Final histology reported a thymoma B3, based on WHO classification, because the neoplasia infiltrated the perilesional capsule. The pathological stage was T3 according to TNM, and stage IIB on the basis of Masaoka-Koga classification.
Postoperative radiotherapy treatment was not performed, due to the age of the patient. A 6-month follow-up CT-scan was negative for local recurrence of neoplasia.
The use of mini-invasive surgery to treat malignant thymic disease is now widely accepted, and it has advanced to include robotic-assisted thymectomy. The acceptance of this technique is growing, while the debate on which is the adequate technique is still opened (5). According to Manloy et al. (6), the conventional thoracoscopy should be the gold standard for the treatment of small thymic lesions (5-7). However, even for larger lesions, the use of VATS is showing numerous benefits associated with survival similar to that obtained through open surgery (8). Odaka and colleagues (8) recently reported the validity of the thoracoscopic approach in the treatment of thymic lesions with a diameter greater than 50 mm. Nevertheless, in their series, it was noted that a case of conversion was due to an infiltration of the left anonymous vein (8).
Robotic surgery using the da Vinci system represents a technological evolution of the minimally invasive platform in thoracic surgery. Its advantages over VATS consist of improved three-dimensional visualization, increased degrees of freedom of motion, and better ergonomics (9,10). Many surgery teams switched to robotic thymectomy, after extensive experience with video thoracoscopic thymectomy (11,12).
In this particular case, we chose a left robotic approach, because the lesion mainly extended to the left. Usually, the side we choose depends on which side the lesion develops most. In the case of median lesions, we normally prefer the left side for greater control on the phrenic nerve, according to the technique of Rueckert et al. (5). The choice of the side is variable, and there is not unanimous consensus on which is the more advantageous side. The proponents of the left-sided approach emphasize the superior visualization of a larger left-sided thymus, particularly in cases of complex overgrowth involving the phrenic nerve, as the main reason to obtain complete thymectomy (13,14). Conversely surgeons who favour easier conditions related to a larger space, and the landmark of the superior vena cava prefer the right-sided technique. They believe that trocar injuries could be best avoided by operating from the right side (15-20).
Furthermore, in this case, we performed a thymectomy and not a radical thymectomy. The extension of resection for malignant thymoma is still a matter of discussion. The National Comprehensive Cancer Network (NCCN) guidelines clearly state that surgical resection, which consists of radical thymectomy, is recommended for resectable thymic tumors (21). Conversely, the National Institute of Health (NIH) and the International Thymic Malignancy Interest Group (ITMIG) state that complete surgical resection is recommended for patients with either stage I or stage II thymoma, but they do not refer to the optimal extension of resection (22,23). In our experience, recently exposed at the oral presentation of the 2017 conference of Society of Thoracic Surgeons (STS), we treat 157 thymic malignancies, both radical thymectomy and conservative thymectomy (24). The two groups did not differ in terms of disease-free and overall survival after a mean follow up of 77 months, confirming the results of Tseng et al. (25).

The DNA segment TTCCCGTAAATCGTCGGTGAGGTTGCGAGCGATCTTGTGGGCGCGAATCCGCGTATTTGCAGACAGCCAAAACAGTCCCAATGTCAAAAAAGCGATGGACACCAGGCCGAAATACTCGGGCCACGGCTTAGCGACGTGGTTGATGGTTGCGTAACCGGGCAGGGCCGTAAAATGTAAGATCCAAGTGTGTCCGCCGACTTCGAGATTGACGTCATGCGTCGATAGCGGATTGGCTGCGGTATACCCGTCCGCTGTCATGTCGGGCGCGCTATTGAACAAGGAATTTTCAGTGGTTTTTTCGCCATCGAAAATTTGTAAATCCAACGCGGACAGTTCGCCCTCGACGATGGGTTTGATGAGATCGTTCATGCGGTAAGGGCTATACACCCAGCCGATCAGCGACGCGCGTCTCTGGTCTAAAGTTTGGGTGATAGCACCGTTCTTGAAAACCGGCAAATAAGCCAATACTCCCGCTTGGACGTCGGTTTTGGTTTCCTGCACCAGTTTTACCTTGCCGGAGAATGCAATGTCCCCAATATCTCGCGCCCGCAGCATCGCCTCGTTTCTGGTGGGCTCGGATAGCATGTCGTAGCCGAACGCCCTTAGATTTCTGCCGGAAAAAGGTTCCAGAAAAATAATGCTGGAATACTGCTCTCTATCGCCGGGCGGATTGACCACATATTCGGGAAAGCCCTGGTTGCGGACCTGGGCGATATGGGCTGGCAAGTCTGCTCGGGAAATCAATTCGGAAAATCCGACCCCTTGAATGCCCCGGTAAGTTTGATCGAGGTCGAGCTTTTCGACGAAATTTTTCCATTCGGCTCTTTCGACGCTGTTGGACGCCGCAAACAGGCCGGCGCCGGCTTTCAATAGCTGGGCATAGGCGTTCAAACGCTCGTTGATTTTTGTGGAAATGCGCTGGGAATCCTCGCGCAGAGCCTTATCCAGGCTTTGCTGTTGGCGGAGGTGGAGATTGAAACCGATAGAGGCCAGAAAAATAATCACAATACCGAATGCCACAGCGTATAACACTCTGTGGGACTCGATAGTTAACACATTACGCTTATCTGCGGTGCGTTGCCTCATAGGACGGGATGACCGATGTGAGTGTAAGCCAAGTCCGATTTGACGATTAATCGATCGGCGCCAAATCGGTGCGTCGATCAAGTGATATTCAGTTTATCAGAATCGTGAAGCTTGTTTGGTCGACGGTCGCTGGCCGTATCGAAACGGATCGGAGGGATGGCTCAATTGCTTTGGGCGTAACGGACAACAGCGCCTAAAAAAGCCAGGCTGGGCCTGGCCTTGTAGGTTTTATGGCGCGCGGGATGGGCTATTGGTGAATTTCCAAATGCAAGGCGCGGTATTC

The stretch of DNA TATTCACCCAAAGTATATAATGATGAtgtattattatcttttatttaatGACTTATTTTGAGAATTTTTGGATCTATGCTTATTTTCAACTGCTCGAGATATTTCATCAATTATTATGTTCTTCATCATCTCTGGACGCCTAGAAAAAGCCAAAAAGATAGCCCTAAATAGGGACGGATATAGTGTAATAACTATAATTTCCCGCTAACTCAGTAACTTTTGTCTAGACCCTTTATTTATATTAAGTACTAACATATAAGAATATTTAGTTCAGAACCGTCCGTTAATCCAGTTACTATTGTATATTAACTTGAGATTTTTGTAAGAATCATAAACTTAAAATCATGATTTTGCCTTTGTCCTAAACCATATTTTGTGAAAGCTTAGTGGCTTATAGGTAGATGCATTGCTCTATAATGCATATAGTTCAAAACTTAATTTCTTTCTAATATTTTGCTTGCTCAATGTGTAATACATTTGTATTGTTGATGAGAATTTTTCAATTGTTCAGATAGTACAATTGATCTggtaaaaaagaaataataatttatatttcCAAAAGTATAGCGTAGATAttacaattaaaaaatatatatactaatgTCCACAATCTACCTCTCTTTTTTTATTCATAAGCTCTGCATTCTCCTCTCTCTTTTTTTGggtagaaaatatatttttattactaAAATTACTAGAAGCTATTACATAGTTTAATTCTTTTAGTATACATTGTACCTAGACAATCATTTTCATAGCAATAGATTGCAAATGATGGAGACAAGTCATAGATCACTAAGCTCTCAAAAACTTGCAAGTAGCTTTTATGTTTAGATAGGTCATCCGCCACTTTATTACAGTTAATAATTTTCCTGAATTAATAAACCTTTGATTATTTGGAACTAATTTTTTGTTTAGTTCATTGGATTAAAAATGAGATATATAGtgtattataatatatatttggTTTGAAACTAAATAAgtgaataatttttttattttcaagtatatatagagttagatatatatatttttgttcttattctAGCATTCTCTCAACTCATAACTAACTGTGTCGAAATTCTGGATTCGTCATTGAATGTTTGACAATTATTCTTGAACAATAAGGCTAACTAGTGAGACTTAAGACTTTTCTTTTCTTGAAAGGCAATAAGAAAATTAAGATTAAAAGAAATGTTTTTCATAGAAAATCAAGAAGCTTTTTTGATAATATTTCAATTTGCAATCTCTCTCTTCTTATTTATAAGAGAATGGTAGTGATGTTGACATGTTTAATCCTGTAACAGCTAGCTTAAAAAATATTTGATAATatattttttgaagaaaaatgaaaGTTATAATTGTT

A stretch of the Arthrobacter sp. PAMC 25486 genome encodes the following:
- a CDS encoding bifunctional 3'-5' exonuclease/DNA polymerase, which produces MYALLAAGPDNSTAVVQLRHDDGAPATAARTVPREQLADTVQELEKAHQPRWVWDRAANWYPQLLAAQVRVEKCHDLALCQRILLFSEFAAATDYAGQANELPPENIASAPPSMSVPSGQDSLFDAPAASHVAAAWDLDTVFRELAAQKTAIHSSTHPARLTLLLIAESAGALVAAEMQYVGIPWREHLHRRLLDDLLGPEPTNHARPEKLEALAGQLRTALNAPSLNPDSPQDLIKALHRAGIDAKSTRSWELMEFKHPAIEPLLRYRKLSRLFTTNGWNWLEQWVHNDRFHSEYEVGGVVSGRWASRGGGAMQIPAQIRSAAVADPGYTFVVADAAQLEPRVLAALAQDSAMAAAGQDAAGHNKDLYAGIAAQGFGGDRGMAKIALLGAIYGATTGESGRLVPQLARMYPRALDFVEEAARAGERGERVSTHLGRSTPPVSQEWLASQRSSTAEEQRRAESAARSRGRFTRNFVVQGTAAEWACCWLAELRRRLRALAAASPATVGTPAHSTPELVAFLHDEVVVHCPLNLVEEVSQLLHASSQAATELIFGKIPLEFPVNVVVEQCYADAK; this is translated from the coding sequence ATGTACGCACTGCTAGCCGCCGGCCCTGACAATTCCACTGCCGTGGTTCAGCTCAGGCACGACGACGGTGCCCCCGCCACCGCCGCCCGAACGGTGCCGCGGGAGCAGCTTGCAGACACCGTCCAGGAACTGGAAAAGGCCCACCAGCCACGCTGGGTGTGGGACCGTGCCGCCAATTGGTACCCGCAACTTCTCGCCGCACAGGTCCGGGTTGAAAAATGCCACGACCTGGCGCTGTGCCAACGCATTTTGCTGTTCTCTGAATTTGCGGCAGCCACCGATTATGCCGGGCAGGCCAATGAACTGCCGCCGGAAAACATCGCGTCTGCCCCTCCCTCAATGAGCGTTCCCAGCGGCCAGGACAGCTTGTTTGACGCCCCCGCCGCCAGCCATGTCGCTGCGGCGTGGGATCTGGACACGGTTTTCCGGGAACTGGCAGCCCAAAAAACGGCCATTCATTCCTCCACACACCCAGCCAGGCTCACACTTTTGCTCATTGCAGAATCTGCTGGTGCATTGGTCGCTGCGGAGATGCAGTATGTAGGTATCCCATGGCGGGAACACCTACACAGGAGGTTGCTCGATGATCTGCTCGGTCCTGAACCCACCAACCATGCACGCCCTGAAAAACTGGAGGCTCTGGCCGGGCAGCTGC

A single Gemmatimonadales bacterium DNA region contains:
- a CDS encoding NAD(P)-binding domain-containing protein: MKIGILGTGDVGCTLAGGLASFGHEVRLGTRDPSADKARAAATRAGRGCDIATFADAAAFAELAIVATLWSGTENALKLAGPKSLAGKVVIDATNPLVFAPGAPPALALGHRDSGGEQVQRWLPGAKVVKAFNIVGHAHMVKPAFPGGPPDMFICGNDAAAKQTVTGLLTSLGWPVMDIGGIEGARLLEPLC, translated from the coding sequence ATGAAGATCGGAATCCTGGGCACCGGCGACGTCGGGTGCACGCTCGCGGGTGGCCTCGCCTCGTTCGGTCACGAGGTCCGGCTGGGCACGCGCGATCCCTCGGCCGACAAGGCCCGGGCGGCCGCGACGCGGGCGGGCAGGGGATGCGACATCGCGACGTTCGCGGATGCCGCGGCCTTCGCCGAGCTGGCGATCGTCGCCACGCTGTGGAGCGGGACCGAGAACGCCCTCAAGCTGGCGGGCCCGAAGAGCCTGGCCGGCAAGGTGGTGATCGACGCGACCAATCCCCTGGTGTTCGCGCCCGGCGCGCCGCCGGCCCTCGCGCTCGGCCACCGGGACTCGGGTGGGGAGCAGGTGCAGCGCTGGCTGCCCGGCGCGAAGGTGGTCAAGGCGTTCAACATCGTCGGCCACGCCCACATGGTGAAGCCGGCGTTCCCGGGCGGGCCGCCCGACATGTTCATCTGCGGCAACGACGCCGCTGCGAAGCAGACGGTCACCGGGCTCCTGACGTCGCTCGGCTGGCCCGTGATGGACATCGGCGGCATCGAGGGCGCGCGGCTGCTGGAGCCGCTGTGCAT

Anyway, the peculiarity of this case is the easy management of the suspected vascular infiltration that was effortlessly overcome, thanks to the use of the surgical robot, as our video has shown (26) (Figure 3). Left anonymous vein infiltration is often a criterion that determines the need for conversion during mini-invasive thymectomy (27,28). Thanks to the limited extension of the contact with the vein and to the “EndoWrist” instruments that permit different degree of angle and motion, we managed to continue the minimally invasive approach and to pursue a conservative surgery.
The use of robotic surgery, thanks to the three-dimensionality and easy maneuverability of the instruments, offers the advantage to control situations that may appear technically more complex and dangerous, if conducted with conventional manual video-thoracoscopic surgery, despite we are aware that expert VATS surgeons can either afford complex situations after a long learning-curve.
The authors thank James Hughes for help with the English, and acknowledge support from the Umberto Veronesi Foundation for a fellowship to Pierluigi Novellis.
G Veronesi is a consultant for ABI Medica SpA and Medtronic. Other authors have no conflicts of interest to declare.
Informed Consent: Written informed consent was obtained from the patient for publication of this manuscript and any accompanying images.
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Cite this article as: Solinas M, Novellis P, Bottoni E, Errico V, Voulaz E, Alloisio M, Veronesi G. Robotic approach in case of thymoma involving the left anonymous vein: a case report. AME Case Rep 2017;1:3.